In "Name" box, expand "Programming Language" node ⇒ Check "C/C++ Development Tools" ⇒ "Next" ⇒ ... ⇒ "Finish".

  2. Make sure you have generated the Impala Makefile via CMake. In $IMPALA_HOME run "cmake ."
  3. Import the BE project. In Eclipse go to File->Import->C/C++->Existing Code as Makefile Project. Navigate to $IMPALA_HOME/be. Select the "Linux GCC" toolchain.
  4. Set the Include Paths for the project. In Eclipse right-click the BE and go to Properties->C/C++ General->Paths and Symbols. Select GNU-C++ and click on "Import Settings". Import this include settings file. Note: the included xml is very obsolete. I use this script to create fresher ones:
    1. If for some reason the above steps did not work, you can manually add the includes via Properties->C/C++ General->Paths and Symbols. You can look in $IMPALA_HOME/be/CMakeFiles/CMakeDirectoryInformation.cmake for the exact includes you need.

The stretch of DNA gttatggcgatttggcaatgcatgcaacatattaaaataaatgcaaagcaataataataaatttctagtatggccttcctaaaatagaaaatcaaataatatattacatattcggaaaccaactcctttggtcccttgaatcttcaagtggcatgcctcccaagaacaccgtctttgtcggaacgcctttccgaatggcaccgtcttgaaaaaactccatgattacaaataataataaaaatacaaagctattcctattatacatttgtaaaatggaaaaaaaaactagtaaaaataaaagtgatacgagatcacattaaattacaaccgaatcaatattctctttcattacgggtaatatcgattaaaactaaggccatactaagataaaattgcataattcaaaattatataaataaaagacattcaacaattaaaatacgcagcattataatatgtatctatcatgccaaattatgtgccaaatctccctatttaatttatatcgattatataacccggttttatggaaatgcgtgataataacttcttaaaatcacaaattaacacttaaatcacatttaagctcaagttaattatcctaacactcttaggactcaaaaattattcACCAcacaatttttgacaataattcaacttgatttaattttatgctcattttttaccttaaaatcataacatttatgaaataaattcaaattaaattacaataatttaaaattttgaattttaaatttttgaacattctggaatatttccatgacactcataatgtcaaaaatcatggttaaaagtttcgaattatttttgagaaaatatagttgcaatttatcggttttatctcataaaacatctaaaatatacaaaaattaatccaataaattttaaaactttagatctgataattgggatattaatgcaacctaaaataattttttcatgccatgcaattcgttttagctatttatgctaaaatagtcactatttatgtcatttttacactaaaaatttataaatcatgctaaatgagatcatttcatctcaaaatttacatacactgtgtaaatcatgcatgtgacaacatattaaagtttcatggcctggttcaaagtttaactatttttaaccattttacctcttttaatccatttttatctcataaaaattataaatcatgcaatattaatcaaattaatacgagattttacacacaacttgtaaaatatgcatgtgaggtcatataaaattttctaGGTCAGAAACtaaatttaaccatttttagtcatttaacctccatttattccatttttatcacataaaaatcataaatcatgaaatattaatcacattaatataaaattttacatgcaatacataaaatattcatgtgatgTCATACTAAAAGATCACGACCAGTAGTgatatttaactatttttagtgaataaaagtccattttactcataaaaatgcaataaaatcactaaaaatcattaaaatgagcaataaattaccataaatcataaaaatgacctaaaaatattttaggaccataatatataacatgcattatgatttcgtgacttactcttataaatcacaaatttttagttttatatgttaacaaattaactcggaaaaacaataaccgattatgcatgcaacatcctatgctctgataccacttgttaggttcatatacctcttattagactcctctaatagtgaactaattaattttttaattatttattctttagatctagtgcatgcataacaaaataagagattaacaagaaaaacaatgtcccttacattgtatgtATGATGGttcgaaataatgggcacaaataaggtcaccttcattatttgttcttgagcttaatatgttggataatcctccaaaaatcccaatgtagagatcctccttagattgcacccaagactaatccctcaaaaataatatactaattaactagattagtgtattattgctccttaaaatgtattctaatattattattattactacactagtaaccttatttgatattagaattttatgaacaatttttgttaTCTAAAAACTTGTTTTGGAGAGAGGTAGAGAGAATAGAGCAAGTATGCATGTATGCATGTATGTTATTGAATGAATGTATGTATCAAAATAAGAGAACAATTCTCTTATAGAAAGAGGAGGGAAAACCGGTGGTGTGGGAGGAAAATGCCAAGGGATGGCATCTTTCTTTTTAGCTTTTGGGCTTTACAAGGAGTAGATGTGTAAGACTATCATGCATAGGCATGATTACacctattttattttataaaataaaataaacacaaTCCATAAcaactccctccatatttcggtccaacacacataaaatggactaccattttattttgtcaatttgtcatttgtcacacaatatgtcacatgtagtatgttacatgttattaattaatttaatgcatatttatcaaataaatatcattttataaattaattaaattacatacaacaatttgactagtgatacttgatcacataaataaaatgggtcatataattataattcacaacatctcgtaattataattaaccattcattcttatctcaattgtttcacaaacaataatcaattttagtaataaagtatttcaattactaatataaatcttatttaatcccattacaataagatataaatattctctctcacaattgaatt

5. Rebuild the C++ index to resolve the includes. Project->C/C++ Index->Rebuild. After this step you shouldn't see any undefined macros and/or types anymore.

There are several methods for auto-discovering the BE include paths (e.g., based on CMake integration with Eclipse). I haven't found one that works. Just do it manually, trust me.

BE Debugging

  1. Ensure proper ptrace settings. On Ubuntu edit /etc/sysctl.d/10-ptrace.conf and set kernel.yama.ptrace_scope = 0.
  2. Ensure appropriate .gdbinit in your home directory. It must contain at least the following two lines:

    handle SIGSEGV nostop noprint pass
    handle SIGPIPE nostop noprint pass